A deeper dive into the life and works of Harold F Hutchison, a London underground map designer mostly famous for sacking Harry Beck. We’ve done our share of Hutch-shaming over the years, so consider this a mea culpa…
Let’s look at three names which appear on maps of the London underground: WE Soar, JC Betts, and EG Perman. These names are familiar but normally catalogued (by me and everyone else, including the Transport Museum) with surname and initials as given, without further elucidation. Who were they?
Our latest challenge for our lovely bookbinder Alison Heath was a 300 year old ‘Thumb Bible’, a mere 3.5 cm tall.
From our How To Read Maps series: mapping unexplored coastlines.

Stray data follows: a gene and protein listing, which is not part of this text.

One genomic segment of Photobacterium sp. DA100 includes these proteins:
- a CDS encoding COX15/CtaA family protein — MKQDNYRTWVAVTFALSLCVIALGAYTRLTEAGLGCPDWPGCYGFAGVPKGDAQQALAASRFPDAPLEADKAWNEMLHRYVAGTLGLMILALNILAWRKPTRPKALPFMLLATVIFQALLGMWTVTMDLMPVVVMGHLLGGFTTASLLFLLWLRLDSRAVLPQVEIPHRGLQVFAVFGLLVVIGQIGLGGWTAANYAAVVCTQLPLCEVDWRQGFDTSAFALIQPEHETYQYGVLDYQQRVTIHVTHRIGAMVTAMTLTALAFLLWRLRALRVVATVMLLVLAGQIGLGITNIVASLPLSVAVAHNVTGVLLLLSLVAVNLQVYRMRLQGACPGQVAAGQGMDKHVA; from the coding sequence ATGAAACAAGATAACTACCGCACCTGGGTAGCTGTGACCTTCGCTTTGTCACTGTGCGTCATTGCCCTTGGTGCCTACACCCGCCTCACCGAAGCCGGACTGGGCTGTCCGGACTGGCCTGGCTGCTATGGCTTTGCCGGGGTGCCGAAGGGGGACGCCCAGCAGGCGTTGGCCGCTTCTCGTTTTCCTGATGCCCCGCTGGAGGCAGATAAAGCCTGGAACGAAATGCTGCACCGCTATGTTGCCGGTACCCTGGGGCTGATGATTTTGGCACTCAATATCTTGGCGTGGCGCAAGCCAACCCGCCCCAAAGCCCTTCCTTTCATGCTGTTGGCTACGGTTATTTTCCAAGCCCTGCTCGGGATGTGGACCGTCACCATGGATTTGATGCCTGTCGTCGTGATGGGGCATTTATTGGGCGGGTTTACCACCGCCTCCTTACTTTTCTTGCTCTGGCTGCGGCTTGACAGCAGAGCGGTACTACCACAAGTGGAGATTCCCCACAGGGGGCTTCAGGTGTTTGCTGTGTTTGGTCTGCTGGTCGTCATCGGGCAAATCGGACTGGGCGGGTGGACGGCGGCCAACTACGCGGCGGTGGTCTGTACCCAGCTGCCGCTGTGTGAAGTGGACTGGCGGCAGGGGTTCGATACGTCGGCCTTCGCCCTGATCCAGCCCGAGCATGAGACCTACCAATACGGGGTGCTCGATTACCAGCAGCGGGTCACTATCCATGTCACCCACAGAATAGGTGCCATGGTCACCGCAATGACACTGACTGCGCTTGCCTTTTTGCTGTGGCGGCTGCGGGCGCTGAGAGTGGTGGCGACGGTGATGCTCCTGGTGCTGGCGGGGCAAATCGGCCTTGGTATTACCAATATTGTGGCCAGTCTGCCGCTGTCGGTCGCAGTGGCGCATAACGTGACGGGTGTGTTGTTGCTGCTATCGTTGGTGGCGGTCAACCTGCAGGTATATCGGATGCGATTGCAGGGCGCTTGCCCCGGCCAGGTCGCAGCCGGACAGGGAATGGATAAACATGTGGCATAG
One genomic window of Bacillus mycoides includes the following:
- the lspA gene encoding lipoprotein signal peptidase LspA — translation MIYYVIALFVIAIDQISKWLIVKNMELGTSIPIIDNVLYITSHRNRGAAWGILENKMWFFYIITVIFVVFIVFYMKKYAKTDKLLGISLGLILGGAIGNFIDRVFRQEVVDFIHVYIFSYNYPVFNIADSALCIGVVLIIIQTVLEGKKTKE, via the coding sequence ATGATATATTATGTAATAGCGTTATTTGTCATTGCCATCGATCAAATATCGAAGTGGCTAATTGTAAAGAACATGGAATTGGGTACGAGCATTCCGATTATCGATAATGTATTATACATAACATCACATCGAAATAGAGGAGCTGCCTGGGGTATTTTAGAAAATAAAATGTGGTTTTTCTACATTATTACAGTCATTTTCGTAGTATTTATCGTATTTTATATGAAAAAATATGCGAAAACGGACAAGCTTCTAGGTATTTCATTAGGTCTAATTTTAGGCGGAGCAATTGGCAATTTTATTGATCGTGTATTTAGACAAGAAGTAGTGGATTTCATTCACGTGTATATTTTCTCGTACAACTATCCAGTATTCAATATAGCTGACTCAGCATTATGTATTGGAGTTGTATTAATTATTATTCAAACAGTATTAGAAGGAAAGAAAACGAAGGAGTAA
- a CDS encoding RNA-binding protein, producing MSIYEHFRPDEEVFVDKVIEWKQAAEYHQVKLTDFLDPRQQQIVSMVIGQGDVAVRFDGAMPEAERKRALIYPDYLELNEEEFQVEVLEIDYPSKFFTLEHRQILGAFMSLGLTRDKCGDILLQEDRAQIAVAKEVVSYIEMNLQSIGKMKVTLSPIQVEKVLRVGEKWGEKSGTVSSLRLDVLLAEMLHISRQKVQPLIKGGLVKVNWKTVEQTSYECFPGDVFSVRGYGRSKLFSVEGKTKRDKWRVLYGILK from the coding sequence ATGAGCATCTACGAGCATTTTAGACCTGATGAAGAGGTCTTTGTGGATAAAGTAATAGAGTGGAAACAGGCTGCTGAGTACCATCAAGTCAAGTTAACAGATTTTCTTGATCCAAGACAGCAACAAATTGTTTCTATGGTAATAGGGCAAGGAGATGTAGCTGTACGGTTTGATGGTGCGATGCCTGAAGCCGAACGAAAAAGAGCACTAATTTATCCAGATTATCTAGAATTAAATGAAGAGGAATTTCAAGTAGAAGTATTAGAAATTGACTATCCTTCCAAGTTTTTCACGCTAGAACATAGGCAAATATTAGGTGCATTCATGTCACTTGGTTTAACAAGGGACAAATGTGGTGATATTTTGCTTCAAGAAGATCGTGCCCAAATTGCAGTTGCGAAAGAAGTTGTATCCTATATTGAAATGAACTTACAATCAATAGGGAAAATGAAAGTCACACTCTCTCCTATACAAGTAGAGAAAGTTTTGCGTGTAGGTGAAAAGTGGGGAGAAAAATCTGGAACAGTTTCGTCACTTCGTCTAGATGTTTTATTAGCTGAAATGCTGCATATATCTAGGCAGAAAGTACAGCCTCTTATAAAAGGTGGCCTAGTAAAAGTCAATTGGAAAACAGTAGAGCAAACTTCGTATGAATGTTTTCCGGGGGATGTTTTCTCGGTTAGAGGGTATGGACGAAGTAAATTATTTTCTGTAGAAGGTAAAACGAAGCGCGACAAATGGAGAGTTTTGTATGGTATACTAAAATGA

A closer look at ‘Hark, Hark! The Dogs do Bark!’, one of the better known satirical maps published shortly after the outbreak of war in 1914.
Finding Charles Pearson at West Norwood Cemetery, which is especially rich in dead members of the map trade.
Pioneering large-scale statistical maps might sound dry as dust, but as Iain Sinclair writes in his foreword to this volume, they have a ‘morbid beauty’. Sinclair is an inspired choice to lead us in to Charles Booth’s London.
Everyone’s a sucker for ‘lost’ or ‘abandoned’ tunnels, and we at Bryars & Bryars are no exception.
‘Tube Map Travels’ is about the unofficial maps of the London Underground, the ones which were not produced by TfL or any of its predecessors and which, in fact, TfL might like to suppress if it were possible.
From our How To Read Maps series: how do you map something that might not be real?